NFC Payment – Video of Chase ATM

By | August 18, 2023

Credit Card Security for EV (or a Bank)

The following video illustrates a typical hack for sniffing credentials from an ATM. Pretty easy stuff.

We added some additional information on the relative “ineffectiveness” of this attack below. See Q&A.  Sometimes hackers seem to just hack for hack sake.


Now for Question and Answer

EV Charging Stations and their arguments that only tap to pay (Contactless) should be the only form of payment terminal. It is so wrong on so many levels. Nor is it (the most secure way of payment). The hacks on tap and cellphone-sucking tech has really advanced.

I just read a 2019 Techcrunch article punching the pay on tap thing and while it seems rational, it is not a solution, it is just another trendy way to pay.

Petro stations have to use card and keypad readers and so should EV charging (thank Nevi) for requiring them. So if anyone can enlighten me as to how tap to pay is the safest way for EV charging stations is the answer, watch the video and tell me why fraudsters would not do the very same thing.

Further, Tactile PIN is still a thing and I assure you blind people who hire their drivers would appreciate it if using debit which too is a requirement.

The Access-board is putting their NPRM on EV Charging rules for ADA adoption this sept 2023. It would be good for EV charging MFG to step up and get the ADA right from the start. To this day, I have not seen any EV charging enter thought into accessibility.


charge to charge offering

charge to charge offering

The private key/certificate used by the card to sign the transaction is never transmitted during the transaction and cannot be accessed. The private key/certificate is protected and encrypted on the card itself and the merchant does not receive sensitive data. Instead, a hash/encrypted number is passed to the reader. It’s never in the clear like it is on a mag strip so contactless skimming attacks are largely unfruitful. A rouge contactless reader like the one in the video would need to be attached to a legitimate merchant account that is doing fraudulent transactions for a fraudster to get any money. This is one of the reasons that there are many steps and security checks to get through to open a merchant account. If a fraudster was successful at opening a merchant account it wouldn’t be very long before it was flagged for fraud and closed and the cardholder would be insured for any losses. There are also limits on the value of contactless transactions set by the card issuer which can also be further curtailed from their by the processor based on risk.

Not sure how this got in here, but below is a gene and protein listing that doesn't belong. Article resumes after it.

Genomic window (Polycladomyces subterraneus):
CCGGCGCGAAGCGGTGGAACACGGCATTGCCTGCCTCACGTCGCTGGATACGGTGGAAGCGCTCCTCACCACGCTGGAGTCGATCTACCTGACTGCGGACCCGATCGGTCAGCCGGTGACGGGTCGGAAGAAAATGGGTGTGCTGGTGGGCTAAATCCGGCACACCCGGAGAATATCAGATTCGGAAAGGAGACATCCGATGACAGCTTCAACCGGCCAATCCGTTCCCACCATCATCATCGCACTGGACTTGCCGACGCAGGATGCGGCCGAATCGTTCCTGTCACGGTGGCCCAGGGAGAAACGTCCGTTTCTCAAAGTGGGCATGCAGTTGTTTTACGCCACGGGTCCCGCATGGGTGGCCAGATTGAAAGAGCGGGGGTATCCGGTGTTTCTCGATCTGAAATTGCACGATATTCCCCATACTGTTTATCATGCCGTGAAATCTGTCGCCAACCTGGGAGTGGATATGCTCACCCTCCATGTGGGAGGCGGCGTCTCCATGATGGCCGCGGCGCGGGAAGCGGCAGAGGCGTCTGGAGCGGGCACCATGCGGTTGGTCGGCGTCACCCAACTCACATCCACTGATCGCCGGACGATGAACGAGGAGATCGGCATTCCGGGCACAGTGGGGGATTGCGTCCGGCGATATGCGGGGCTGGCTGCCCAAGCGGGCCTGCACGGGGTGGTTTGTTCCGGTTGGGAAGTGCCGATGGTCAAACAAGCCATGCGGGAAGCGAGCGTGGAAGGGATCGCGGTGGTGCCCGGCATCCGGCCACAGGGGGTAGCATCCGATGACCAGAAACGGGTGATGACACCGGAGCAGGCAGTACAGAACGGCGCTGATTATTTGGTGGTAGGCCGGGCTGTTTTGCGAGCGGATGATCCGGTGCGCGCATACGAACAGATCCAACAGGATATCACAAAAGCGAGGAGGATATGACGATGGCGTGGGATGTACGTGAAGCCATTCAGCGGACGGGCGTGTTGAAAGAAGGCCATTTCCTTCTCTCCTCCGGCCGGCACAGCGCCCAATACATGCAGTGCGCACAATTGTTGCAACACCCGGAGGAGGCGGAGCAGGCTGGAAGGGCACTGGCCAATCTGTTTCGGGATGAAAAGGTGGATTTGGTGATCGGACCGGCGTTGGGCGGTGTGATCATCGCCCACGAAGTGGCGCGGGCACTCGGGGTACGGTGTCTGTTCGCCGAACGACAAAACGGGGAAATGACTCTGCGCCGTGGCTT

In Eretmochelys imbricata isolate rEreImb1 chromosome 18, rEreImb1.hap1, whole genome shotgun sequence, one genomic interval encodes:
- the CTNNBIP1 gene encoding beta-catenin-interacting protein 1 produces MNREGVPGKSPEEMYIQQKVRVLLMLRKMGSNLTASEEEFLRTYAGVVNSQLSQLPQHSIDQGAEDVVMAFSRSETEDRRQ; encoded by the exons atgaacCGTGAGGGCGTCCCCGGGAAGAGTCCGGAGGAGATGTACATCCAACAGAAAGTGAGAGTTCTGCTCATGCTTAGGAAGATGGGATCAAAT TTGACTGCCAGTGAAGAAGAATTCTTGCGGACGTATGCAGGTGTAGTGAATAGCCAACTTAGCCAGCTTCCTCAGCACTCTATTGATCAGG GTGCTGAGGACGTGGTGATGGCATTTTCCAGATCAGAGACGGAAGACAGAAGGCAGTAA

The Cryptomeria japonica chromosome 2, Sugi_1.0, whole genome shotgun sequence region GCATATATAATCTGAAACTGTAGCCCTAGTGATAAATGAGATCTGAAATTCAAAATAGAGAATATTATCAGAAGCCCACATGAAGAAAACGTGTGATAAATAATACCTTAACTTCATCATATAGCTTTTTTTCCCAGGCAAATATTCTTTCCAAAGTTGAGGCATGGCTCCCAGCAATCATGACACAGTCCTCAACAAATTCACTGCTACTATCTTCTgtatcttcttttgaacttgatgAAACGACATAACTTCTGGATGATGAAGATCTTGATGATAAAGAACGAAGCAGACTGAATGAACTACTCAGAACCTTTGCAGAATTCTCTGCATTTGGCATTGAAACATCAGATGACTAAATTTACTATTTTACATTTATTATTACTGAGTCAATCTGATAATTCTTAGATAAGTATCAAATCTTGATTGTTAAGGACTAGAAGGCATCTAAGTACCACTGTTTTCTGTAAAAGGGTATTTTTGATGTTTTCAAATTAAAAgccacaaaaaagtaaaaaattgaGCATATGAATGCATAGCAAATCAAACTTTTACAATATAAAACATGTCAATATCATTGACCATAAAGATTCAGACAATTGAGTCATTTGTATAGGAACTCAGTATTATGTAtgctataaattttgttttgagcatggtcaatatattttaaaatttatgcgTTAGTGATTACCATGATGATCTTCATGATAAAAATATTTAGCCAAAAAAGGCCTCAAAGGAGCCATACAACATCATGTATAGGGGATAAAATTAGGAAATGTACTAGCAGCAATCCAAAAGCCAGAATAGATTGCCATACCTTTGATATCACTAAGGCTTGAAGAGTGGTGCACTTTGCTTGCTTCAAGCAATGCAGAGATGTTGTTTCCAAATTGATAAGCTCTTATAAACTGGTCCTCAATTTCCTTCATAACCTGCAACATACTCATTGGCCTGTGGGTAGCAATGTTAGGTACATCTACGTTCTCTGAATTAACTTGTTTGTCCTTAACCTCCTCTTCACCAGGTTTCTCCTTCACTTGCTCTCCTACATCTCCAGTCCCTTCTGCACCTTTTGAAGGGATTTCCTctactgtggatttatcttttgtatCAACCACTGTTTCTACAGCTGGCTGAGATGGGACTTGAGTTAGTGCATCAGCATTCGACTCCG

I do agree though that EV charging should be fully equipped for chip and contactless capability, and PIN entry for when it is required.

Question:given the hacker probably doesn’t have a merchant account, whats the point?  Maybe to get the info and sell to someone who does have a merchant account they are willing to abuse?

Answer (from Rob C.)

With traditional skimmers fraudsters harvested account data in clear text from the mag stripe. They would then use that account data to make fake mag stripe cards and buy merchandise they can fence for cash. Alternatively they would post the card numbers on the dark web and other people would make fake cards and try to buy merchandise they can fence for cash. With contactless EMV cards they can’t do that anymore as the rogue device would only be getting hashed account data from the card, and since as you said they likely don’t have a merchant account, that is why I said “contactless skimming attacks are largely unfruitful.”


Author: Staff Writer

Craig Keefner is the editor and author for Kiosk Association and kiosk industry. With over 30 years in the industry and experience in large and small kiosk solutions, Craig is widely considered to be an expert in the field. Major kiosk projects for him include Verizon Bill Pay kiosk and hundreds of others.